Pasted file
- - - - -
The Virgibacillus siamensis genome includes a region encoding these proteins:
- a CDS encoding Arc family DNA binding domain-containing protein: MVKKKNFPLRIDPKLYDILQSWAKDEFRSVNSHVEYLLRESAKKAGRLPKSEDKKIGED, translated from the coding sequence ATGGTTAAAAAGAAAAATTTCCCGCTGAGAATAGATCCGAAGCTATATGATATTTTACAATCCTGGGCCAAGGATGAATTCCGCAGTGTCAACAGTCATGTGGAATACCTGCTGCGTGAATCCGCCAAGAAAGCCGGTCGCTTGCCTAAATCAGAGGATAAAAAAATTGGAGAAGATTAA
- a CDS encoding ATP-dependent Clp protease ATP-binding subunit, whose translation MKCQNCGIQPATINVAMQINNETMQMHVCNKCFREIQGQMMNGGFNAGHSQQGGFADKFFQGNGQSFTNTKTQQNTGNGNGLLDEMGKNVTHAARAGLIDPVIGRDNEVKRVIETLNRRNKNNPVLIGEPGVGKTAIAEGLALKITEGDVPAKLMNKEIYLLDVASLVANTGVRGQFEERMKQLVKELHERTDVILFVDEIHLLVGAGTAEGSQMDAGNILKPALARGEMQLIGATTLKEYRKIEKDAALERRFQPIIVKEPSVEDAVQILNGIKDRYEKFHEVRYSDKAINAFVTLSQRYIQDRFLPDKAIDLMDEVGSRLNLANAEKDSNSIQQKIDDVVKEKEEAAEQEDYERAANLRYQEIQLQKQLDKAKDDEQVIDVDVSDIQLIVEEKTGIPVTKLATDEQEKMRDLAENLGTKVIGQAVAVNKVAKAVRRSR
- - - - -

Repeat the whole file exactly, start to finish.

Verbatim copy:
The Virgibacillus siamensis genome includes a region encoding these proteins:
- a CDS encoding Arc family DNA binding domain-containing protein: MVKKKNFPLRIDPKLYDILQSWAKDEFRSVNSHVEYLLRESAKKAGRLPKSEDKKIGED, translated from the coding sequence ATGGTTAAAAAGAAAAATTTCCCGCTGAGAATAGATCCGAAGCTATATGATATTTTACAATCCTGGGCCAAGGATGAATTCCGCAGTGTCAACAGTCATGTGGAATACCTGCTGCGTGAATCCGCCAAGAAAGCCGGTCGCTTGCCTAAATCAGAGGATAAAAAAATTGGAGAAGATTAA
- a CDS encoding ATP-dependent Clp protease ATP-binding subunit, whose translation MKCQNCGIQPATINVAMQINNETMQMHVCNKCFREIQGQMMNGGFNAGHSQQGGFADKFFQGNGQSFTNTKTQQNTGNGNGLLDEMGKNVTHAARAGLIDPVIGRDNEVKRVIETLNRRNKNNPVLIGEPGVGKTAIAEGLALKITEGDVPAKLMNKEIYLLDVASLVANTGVRGQFEERMKQLVKELHERTDVILFVDEIHLLVGAGTAEGSQMDAGNILKPALARGEMQLIGATTLKEYRKIEKDAALERRFQPIIVKEPSVEDAVQILNGIKDRYEKFHEVRYSDKAINAFVTLSQRYIQDRFLPDKAIDLMDEVGSRLNLANAEKDSNSIQQKIDDVVKEKEEAAEQEDYERAANLRYQEIQLQKQLDKAKDDEQVIDVDVSDIQLIVEEKTGIPVTKLATDEQEKMRDLAENLGTKVIGQAVAVNKVAKAVRRSR